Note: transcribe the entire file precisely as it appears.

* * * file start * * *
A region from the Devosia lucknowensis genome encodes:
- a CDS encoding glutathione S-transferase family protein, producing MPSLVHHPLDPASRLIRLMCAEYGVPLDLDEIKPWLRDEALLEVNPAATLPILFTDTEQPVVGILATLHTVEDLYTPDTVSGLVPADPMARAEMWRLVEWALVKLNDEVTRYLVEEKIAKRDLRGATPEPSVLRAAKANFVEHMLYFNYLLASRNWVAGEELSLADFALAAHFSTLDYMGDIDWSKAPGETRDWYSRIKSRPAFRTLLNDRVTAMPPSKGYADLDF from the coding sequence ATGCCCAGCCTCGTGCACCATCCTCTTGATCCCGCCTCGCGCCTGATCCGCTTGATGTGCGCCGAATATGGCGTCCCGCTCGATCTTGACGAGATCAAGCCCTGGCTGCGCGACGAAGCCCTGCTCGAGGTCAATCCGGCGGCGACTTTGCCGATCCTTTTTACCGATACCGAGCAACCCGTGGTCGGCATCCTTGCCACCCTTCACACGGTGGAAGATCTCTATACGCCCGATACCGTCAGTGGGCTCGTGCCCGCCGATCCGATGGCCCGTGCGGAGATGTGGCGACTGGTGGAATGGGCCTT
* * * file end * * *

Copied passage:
A region from the Devosia lucknowensis genome encodes:
- a CDS encoding glutathione S-transferase family protein, producing MPSLVHHPLDPASRLIRLMCAEYGVPLDLDEIKPWLRDEALLEVNPAATLPILFTDTEQPVVGILATLHTVEDLYTPDTVSGLVPADPMARAEMWRLVEWALVKLNDEVTRYLVEEKIAKRDLRGATPEPSVLRAAKANFVEHMLYFNYLLASRNWVAGEELSLADFALAAHFSTLDYMGDIDWSKAPGETRDWYSRIKSRPAFRTLLNDRVTAMPPSKGYADLDF from the coding sequence ATGCCCAGCCTCGTGCACCATCCTCTTGATCCCGCCTCGCGCCTGATCCGCTTGATGTGCGCCGAATATGGCGTCCCGCTCGATCTTGACGAGATCAAGCCCTGGCTGCGCGACGAAGCCCTGCTCGAGGTCAATCCGGCGGCGACTTTGCCGATCCTTTTTACCGATACCGAGCAACCCGTGGTCGGCATCCTTGCCACCCTTCACACGGTGGAAGATCTCTATACGCCCGATACCGTCAGTGGGCTCGTGCCCGCCGATCCGATGGCCCGTGCGGAGATGTGGCGACTGGTGGAATGGGCCTT